Reenvisioning Harm Reduction As Reparations

Last year marked the 400th anniversary of the commencement of the Transatlantic Slave Trade in North America.  As politicians and others began announcing their plans to run for President, reparations once again became a prominent mainstream talking point. Subsequently, a historic hearing held by the House Judiciary Committee in Washington DC, on the question of reparations, coincided with Juneteenth.  The intent of the hearing was not to determine reparations but, instead, determine if the H.R. 40 bill, a bill to convene a commission to study, document, quantify and make recommendations for reparations, should move forward. For over a century, despite . . .

Ayiti

Whenever Haiti is the topic of discussion, one will always think and associate Haiti as being the “poorest country in the Western Hemisphere” and as the country who always seems to be in political turmoil. We are also reminded of the devastating earthquake that rocked Haiti 10 years ago and how the US and France, two of the many countries who are responsible for Haiti’s current state, came to aid Haiti as the “poverty-stricken” and “helpless” sibling that media has portrayed Haiti to be since the 80s. As a child of Haitian immigrants, hearing about Haiti’s troubles has always caused . . .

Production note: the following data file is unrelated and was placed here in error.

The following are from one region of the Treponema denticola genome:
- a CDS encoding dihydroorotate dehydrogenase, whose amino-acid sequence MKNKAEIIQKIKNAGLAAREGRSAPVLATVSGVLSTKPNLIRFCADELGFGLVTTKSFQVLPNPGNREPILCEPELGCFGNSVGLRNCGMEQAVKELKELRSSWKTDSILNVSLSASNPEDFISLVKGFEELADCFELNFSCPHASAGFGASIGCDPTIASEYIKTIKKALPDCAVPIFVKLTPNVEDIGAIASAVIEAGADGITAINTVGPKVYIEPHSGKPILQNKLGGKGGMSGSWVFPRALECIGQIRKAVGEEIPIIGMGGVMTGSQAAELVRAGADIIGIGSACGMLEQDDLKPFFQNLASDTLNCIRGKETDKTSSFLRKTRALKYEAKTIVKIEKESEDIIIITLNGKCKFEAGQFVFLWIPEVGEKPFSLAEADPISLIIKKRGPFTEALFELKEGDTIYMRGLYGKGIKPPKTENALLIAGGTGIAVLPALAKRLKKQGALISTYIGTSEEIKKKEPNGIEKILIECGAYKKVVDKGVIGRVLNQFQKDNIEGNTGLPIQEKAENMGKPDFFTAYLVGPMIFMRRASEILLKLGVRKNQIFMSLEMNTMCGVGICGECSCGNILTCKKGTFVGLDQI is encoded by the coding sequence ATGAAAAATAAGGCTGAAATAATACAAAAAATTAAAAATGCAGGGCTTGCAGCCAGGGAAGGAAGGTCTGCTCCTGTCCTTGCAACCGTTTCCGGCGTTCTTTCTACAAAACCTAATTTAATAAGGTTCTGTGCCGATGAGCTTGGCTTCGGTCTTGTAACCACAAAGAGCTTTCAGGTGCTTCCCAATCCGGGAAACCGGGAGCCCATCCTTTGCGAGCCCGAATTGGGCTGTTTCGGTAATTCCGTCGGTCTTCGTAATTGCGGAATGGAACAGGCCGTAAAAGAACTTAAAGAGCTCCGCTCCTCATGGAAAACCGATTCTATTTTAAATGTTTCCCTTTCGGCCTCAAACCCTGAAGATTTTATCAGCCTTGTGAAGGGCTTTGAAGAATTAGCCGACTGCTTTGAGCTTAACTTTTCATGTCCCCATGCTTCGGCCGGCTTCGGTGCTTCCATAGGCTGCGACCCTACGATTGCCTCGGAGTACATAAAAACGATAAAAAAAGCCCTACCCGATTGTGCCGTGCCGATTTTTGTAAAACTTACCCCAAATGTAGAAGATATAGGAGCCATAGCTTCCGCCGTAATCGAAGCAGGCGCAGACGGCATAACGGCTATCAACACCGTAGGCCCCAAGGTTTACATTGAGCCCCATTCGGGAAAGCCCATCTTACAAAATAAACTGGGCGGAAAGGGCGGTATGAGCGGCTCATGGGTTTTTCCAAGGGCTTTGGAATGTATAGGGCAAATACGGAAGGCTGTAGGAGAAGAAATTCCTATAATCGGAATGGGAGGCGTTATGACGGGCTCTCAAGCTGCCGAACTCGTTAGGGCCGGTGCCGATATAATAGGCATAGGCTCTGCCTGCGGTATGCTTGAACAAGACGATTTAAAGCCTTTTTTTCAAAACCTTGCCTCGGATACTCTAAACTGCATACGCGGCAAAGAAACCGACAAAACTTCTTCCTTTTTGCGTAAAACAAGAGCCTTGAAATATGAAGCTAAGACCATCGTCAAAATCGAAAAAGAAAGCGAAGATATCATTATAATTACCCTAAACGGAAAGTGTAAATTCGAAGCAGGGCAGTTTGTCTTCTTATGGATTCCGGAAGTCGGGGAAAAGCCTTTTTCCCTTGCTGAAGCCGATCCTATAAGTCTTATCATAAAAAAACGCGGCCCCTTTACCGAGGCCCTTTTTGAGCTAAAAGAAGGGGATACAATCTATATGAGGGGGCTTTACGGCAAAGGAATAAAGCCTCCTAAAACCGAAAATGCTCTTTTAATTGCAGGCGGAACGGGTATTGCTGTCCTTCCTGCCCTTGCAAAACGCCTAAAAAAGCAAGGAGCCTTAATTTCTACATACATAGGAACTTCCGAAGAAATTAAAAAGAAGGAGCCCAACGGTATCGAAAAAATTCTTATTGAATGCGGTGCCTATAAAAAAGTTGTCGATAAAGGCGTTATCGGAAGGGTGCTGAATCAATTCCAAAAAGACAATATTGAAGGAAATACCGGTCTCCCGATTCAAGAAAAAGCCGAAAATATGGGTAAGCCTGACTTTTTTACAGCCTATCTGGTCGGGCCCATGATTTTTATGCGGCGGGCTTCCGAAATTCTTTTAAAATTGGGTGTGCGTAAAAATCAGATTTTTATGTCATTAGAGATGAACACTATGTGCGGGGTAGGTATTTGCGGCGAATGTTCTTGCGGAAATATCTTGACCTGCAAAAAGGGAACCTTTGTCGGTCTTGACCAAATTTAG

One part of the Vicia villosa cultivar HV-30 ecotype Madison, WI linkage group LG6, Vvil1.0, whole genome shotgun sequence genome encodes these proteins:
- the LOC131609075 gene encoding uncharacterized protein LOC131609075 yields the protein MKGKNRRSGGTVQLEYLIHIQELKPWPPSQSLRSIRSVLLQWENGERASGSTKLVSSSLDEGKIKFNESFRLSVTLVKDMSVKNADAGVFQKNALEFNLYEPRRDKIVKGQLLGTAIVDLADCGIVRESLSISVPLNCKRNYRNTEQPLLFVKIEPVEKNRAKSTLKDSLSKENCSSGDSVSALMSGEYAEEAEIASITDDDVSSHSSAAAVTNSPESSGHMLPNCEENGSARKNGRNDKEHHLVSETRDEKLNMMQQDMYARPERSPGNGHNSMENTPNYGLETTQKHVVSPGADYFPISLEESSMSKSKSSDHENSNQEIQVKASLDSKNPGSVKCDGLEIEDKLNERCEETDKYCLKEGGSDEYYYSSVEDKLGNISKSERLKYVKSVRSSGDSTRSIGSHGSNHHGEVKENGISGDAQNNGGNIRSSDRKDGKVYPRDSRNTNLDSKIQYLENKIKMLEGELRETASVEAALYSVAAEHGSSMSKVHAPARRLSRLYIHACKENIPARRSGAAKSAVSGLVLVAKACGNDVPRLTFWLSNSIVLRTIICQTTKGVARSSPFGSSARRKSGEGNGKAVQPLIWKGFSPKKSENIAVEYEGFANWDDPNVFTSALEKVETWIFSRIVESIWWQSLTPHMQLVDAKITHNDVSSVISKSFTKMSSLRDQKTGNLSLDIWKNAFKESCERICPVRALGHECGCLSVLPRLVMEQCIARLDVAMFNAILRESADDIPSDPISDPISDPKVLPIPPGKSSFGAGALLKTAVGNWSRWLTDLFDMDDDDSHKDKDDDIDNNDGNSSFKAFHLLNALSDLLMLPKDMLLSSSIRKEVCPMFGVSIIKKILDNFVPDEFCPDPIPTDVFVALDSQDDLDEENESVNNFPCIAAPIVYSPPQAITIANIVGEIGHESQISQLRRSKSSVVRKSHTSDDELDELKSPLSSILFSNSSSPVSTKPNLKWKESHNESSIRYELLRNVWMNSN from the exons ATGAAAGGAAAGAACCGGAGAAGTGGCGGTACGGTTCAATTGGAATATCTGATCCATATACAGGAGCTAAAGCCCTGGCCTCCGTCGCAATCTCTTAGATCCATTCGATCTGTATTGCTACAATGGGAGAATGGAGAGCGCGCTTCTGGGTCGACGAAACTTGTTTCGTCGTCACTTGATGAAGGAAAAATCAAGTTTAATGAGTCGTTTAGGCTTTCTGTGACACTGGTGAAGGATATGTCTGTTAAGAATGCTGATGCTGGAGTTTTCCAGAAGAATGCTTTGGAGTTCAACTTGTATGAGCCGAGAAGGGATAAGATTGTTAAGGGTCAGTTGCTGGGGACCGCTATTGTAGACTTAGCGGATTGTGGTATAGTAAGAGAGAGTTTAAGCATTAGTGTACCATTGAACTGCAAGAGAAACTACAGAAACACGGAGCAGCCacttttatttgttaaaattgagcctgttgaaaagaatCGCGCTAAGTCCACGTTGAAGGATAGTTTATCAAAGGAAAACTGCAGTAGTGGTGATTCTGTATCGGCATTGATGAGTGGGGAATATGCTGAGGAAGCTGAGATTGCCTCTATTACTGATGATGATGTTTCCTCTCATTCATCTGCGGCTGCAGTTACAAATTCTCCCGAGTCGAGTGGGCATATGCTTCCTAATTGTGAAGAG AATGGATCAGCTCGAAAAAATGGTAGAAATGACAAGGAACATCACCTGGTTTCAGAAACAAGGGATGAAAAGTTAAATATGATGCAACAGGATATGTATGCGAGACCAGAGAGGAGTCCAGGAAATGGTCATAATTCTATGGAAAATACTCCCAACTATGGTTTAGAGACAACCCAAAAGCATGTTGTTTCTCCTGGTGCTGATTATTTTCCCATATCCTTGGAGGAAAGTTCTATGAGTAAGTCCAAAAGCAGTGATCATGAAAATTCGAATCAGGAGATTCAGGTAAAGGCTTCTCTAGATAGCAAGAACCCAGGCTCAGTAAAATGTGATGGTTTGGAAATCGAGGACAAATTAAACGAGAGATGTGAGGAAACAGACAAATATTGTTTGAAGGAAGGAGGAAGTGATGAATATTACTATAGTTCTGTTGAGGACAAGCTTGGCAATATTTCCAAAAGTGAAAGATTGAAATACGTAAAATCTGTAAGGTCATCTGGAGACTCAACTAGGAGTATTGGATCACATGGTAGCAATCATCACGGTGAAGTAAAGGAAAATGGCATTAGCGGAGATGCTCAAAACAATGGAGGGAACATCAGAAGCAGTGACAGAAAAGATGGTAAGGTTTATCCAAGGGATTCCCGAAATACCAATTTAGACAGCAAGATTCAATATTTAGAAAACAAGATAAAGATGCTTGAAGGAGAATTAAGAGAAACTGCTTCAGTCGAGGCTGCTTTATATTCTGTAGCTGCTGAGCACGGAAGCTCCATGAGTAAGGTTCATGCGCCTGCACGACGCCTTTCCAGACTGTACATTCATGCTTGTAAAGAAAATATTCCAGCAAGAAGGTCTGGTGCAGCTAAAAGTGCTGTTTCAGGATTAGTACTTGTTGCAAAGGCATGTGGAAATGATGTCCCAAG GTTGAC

How White Nationalism Put You in Student Loan Debt

Yes, it is economics, you’re right, but in the US how they are able to get you to vote against yourself is racism (well white people). After the Civil Rights’ Movement Black and Latino people started making real progress in higher education. From 1970 to 1980 college graduation rates for both groups almost doubled. Enrollment peaked in 1980 and then began to fall. During the mid 1980s, there was a huge decrease in federal dollars utilized to support college students. This was a 180 degree change in policy when compared to the 1950s, 1960s, and 1970s and the govt provided . . .

Perspectives on Veterans Day and the War on New Afrika

There was no war bloodier or more destructive in the history of mankind than World World One. So, on June 4th, 1926, following many nations agreeing that such devastation can never happen again, the United States Congress passed a resolution establishing November 11th as Armistice Day. The intent of Armistice Day was to highlight the “day the fighting stopped” (in 1918) and, as President Calvin Coolridge stated in his Proclamation, to “commemorate with thanksgiving and prayer and exercises designed to perpetuate peace through goodwill and mutual understanding between nations”. However, following World War II, President Dwight D. Eisenhower issued a . . .